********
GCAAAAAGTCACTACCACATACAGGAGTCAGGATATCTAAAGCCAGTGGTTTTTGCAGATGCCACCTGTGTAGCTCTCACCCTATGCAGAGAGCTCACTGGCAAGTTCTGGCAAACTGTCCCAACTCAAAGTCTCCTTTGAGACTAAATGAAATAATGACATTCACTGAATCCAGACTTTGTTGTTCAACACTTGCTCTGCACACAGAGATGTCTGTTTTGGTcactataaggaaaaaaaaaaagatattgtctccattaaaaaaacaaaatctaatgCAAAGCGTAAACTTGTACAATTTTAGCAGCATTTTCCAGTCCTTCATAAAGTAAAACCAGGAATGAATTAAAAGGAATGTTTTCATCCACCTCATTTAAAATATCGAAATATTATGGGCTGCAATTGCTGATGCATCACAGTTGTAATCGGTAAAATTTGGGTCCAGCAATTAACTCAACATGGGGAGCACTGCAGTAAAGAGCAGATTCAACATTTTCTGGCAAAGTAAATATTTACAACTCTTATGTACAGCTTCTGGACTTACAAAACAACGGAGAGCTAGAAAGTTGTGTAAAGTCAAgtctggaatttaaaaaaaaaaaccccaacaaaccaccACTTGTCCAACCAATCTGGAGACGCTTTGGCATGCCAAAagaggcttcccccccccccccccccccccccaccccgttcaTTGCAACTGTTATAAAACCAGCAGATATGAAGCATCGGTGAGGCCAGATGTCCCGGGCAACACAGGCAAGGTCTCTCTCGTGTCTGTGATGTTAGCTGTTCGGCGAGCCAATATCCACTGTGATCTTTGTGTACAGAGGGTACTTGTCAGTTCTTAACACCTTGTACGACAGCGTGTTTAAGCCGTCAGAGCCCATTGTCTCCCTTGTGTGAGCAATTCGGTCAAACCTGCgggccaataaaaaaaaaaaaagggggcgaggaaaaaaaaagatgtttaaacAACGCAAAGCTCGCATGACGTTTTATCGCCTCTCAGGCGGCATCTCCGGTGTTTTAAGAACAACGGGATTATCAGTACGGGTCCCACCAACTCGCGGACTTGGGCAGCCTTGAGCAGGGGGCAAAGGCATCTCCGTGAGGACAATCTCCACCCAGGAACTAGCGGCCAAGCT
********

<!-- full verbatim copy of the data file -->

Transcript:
GCAAAAAGTCACTACCACATACAGGAGTCAGGATATCTAAAGCCAGTGGTTTTTGCAGATGCCACCTGTGTAGCTCTCACCCTATGCAGAGAGCTCACTGGCAAGTTCTGGCAAACTGTCCCAACTCAAAGTCTCCTTTGAGACTAAATGAAATAATGACATTCACTGAATCCAGACTTTGTTGTTCAACACTTGCTCTGCACACAGAGATGTCTGTTTTGGTcactataaggaaaaaaaaaaagatattgtctccattaaaaaaacaaaatctaatgCAAAGCGTAAACTTGTACAATTTTAGCAGCATTTTCCAGTCCTTCATAAAGTAAAACCAGGAATGAATTAAAAGGAATGTTTTCATCCACCTCATTTAAAATATCGAAATATTATGGGCTGCAATTGCTGATGCATCACAGTTGTAATCGGTAAAATTTGGGTCCAGCAATTAACTCAACATGGGGAGCACTGCAGTAAAGAGCAGATTCAACATTTTCTGGCAAAGTAAATATTTACAACTCTTATGTACAGCTTCTGGACTTACAAAACAACGGAGAGCTAGAAAGTTGTGTAAAGTCAAgtctggaatttaaaaaaaaaaaccccaacaaaccaccACTTGTCCAACCAATCTGGAGACGCTTTGGCATGCCAAAagaggcttcccccccccccccccccccccccaccccgttcaTTGCAACTGTTATAAAACCAGCAGATATGAAGCATCGGTGAGGCCAGATGTCCCGGGCAACACAGGCAAGGTCTCTCTCGTGTCTGTGATGTTAGCTGTTCGGCGAGCCAATATCCACTGTGATCTTTGTGTACAGAGGGTACTTGTCAGTTCTTAACACCTTGTACGACAGCGTGTTTAAGCCGTCAGAGCCCATTGTCTCCCTTGTGTGAGCAATTCGGTCAAACCTGCgggccaataaaaaaaaaaaaagggggcgaggaaaaaaaaagatgtttaaacAACGCAAAGCTCGCATGACGTTTTATCGCCTCTCAGGCGGCATCTCCGGTGTTTTAAGAACAACGGGATTATCAGTACGGGTCCCACCAACTCGCGGACTTGGGCAGCCTTGAGCAGGGGGCAAAGGCATCTCCGTGAGGACAATCTCCACCCAGGAACTAGCGGCCAAGCT